ERIC Number: ED024046
Record Type: RIE
Publication Date: 1968-Oct-17
Reference Count: 0
The Myth of Mentalism in Linguistics. Final Report.
The author endeavors to penetrate the "mists o f mentalistic myth" which enshroud the "very real, solid, and substantial results of generative or transformational linguistics." In attempting to clarify and clear up misunderstandings about theories of grammar as put forth by Chomsky (whose practice, the author feels, is "superior to his description of it"), the author discusses what he considers to be essential points of agreement between Chomsky and Bloomfield. He states that there is and can be no such thing as "the (only) correct grammar even of the English of some limited linguistic group at some particular time." Grammars should be treated as scientific theories "since it is only with this limitation that mentalism in linguistics has any plausibility whatsoever." There is nothing in linguistic practice which should lead to the belief that the internal structure and operation of a grammar is in any way identifiable with, or a duplication of, the internal structure or operation of a mind or a brain. A grammar represents, ideally, the output of the speaker-hearer-judge. This paper will appear in "Thought and Language: An Interdisciplinary Symposium," to be edited by J.L. Cowan and published by the University of Arizona Press, Spring 1969. (AMM)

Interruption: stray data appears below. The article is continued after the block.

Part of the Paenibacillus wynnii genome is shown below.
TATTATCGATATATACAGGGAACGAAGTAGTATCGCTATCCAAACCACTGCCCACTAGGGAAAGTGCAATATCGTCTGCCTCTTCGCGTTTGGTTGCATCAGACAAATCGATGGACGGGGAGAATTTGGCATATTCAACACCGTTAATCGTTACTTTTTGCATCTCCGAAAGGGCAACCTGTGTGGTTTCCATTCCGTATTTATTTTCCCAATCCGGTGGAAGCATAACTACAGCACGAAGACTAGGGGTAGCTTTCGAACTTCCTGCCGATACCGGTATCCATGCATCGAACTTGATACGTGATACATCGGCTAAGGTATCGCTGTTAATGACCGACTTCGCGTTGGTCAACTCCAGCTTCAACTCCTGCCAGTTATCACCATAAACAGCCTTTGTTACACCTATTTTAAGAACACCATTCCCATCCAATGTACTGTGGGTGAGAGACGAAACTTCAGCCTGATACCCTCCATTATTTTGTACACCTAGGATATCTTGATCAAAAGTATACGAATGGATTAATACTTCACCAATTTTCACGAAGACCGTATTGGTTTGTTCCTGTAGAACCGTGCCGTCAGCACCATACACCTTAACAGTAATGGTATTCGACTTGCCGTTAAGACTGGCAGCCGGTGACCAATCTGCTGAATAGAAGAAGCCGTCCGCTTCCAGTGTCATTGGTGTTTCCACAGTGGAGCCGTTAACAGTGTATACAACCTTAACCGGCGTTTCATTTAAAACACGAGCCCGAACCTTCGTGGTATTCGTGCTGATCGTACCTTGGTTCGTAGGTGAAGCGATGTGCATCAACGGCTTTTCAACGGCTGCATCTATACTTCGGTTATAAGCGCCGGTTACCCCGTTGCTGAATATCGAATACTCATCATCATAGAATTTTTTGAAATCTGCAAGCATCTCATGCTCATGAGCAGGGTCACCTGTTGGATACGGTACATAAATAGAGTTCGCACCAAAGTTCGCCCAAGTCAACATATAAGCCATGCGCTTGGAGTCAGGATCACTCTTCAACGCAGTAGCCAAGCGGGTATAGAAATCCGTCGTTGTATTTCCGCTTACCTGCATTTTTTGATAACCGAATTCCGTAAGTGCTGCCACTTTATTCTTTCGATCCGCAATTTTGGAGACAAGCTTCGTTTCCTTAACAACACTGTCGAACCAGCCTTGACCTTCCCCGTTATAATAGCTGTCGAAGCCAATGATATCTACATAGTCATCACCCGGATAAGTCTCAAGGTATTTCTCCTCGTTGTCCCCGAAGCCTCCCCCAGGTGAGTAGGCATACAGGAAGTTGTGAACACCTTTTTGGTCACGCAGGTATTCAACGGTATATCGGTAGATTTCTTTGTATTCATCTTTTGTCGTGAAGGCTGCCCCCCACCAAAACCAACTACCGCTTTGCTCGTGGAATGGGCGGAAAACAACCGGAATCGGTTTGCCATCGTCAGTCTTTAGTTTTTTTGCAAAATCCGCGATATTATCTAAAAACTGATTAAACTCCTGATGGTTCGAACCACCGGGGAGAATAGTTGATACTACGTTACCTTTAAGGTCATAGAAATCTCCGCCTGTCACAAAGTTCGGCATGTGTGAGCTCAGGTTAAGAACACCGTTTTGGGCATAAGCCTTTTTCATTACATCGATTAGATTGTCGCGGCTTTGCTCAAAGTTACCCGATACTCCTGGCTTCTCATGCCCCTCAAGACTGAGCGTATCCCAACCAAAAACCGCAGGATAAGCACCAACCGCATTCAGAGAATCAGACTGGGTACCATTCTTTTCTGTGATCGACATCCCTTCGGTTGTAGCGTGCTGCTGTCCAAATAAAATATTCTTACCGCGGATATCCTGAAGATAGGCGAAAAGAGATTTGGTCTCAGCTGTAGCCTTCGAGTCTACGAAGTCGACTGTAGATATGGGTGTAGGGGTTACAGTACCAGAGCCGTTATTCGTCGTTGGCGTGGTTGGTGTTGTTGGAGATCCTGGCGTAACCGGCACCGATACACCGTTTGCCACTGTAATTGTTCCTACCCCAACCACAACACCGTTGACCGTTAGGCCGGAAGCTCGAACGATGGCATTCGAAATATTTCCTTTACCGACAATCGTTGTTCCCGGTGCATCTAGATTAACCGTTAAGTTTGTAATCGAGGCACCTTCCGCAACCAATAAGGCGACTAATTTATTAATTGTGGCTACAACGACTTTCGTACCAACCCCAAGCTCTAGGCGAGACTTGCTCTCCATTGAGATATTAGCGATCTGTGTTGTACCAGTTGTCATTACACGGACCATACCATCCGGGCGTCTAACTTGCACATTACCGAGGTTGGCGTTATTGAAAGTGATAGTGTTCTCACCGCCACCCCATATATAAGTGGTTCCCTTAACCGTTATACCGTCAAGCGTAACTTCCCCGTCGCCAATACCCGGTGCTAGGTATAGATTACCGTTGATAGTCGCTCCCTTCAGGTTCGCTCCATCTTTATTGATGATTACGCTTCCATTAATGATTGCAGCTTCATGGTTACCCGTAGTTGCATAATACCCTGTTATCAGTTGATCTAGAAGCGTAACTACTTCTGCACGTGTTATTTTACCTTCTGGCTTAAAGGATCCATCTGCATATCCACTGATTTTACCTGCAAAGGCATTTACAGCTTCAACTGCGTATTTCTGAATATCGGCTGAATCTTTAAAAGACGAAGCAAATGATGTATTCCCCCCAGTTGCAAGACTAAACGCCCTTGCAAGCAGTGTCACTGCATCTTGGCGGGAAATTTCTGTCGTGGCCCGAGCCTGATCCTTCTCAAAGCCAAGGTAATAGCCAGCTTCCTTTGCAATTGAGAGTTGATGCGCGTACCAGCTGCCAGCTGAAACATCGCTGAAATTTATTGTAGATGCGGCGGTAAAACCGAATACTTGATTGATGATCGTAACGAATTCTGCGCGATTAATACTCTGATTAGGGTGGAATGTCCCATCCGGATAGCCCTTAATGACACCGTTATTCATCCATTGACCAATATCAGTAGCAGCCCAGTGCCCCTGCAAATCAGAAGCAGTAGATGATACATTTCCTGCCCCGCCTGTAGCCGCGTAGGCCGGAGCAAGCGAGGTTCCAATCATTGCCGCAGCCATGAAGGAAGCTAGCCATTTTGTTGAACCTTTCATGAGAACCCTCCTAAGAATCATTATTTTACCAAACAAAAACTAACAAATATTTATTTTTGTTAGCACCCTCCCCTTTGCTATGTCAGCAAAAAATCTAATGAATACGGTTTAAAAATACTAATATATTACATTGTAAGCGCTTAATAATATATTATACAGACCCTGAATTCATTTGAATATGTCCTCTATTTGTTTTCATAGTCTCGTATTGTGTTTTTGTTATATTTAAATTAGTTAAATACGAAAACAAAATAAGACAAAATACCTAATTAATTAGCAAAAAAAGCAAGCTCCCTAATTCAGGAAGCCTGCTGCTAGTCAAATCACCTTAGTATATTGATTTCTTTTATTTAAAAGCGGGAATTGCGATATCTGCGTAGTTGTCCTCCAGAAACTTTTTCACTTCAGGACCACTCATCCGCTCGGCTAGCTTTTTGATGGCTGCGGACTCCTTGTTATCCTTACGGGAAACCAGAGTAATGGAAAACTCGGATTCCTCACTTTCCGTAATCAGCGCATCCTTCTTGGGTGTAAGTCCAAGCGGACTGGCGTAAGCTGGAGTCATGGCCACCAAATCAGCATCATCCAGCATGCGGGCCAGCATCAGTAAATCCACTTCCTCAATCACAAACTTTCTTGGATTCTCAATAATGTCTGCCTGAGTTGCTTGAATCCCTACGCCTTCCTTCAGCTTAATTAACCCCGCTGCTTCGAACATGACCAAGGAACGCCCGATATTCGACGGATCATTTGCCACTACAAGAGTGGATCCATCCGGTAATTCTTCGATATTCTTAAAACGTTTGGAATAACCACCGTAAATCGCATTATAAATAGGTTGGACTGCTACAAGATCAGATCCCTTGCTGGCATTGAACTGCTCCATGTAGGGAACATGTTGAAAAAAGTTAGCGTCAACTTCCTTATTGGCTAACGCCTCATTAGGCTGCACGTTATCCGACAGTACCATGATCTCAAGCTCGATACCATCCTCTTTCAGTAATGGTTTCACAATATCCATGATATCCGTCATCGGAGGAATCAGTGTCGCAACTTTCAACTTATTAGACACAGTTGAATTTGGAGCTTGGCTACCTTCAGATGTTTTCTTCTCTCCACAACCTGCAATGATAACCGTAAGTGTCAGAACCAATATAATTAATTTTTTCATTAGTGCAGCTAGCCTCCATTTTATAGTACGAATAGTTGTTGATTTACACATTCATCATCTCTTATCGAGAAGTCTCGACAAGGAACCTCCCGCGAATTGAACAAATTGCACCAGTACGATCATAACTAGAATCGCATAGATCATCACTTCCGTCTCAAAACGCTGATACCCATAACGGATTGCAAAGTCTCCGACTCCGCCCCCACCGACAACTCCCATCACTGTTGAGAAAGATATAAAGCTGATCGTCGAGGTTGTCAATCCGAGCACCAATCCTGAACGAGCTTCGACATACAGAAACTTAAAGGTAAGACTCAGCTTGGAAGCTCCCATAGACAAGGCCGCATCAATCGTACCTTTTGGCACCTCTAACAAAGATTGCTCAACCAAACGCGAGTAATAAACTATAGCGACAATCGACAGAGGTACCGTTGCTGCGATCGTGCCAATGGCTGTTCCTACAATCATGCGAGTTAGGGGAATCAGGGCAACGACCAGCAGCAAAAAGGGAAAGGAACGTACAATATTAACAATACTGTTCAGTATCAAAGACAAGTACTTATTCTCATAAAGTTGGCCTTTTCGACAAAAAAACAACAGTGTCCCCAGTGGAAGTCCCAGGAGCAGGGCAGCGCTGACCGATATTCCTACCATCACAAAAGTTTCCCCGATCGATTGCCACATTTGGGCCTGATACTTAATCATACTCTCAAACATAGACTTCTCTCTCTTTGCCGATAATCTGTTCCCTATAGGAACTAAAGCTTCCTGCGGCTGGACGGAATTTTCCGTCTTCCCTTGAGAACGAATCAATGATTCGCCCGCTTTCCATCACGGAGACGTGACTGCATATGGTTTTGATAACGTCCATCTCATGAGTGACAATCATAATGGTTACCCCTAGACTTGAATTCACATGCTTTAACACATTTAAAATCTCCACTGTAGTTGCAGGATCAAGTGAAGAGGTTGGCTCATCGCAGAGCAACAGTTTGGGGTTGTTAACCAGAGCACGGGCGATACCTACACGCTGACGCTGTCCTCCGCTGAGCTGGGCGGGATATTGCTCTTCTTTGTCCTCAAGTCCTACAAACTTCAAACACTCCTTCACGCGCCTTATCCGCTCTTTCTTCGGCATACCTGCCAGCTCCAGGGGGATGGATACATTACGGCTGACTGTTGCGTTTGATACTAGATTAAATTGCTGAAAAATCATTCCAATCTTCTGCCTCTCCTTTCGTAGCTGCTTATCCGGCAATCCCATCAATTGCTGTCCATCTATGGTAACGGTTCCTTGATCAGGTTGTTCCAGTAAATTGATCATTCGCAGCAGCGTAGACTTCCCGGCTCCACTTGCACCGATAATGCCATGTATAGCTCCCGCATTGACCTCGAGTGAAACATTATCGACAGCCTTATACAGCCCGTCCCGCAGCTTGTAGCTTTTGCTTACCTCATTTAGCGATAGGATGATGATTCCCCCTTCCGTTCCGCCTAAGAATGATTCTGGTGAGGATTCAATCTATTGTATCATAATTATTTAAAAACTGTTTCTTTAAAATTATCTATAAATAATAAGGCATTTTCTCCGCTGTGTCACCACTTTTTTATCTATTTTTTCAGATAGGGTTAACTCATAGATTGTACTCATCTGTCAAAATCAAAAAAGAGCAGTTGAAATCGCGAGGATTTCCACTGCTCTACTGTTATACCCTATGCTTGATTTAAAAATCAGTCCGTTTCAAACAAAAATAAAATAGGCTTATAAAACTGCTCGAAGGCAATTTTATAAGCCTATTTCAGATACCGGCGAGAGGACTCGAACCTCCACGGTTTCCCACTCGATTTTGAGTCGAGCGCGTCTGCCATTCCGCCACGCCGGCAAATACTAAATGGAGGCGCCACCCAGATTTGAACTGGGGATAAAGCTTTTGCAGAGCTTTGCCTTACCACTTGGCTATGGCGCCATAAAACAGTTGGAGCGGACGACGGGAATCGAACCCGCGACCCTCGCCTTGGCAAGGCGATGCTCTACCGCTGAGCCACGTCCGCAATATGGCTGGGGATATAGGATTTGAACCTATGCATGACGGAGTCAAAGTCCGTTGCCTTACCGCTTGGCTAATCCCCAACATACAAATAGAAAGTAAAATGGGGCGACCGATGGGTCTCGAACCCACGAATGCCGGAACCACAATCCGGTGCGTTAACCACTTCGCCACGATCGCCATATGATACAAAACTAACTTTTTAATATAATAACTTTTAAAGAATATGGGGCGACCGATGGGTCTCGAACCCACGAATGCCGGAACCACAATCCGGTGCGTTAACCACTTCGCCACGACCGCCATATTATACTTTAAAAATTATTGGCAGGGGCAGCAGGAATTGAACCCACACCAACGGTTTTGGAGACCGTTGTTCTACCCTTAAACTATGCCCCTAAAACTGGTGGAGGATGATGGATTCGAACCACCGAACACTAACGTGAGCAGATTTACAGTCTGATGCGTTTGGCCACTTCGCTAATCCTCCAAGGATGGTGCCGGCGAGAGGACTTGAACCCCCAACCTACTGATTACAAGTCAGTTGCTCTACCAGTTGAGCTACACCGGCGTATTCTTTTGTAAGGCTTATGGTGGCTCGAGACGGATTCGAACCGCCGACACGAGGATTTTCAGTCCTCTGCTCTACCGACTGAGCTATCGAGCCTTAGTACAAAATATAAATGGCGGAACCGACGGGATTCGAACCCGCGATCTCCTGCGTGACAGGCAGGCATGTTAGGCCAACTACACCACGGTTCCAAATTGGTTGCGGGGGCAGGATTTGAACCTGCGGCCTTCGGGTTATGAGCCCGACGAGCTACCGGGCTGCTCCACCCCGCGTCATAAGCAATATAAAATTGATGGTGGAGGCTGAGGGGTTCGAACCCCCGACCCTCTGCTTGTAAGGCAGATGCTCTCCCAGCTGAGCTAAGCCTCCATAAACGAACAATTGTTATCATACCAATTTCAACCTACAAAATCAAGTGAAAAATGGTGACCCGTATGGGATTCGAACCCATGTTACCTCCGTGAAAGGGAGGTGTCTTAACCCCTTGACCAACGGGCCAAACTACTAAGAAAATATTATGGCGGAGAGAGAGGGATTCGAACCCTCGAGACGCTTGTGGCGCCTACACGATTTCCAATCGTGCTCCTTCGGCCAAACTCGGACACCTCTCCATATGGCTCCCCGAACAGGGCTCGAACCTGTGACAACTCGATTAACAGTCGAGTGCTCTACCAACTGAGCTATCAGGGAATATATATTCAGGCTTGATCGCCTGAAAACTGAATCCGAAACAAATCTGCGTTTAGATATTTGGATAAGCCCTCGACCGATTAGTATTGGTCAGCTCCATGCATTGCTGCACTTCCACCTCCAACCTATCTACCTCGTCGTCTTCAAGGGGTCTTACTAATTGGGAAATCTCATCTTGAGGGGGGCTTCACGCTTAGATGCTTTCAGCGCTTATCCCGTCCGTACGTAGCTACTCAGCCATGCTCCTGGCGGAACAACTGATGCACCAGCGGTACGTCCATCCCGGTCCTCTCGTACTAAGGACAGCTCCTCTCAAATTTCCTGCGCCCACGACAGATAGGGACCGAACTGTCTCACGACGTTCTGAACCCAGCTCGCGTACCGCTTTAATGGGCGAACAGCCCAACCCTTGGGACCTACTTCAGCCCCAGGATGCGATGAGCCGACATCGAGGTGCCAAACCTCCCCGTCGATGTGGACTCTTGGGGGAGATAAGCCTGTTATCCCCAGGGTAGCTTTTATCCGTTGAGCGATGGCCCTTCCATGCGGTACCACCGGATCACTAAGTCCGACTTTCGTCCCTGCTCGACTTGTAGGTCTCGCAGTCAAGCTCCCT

Publication Type: N/A
Education Level: N/A
Sponsor: Office of Education (DHEW), Washington, DC. Bureau of Research.
Authoring Institution: Arizona Univ., Tucson.
Note: Paper presented at Univ. of Arizona Dept. of Philosophy Symposium on Thought and Language, February 1968.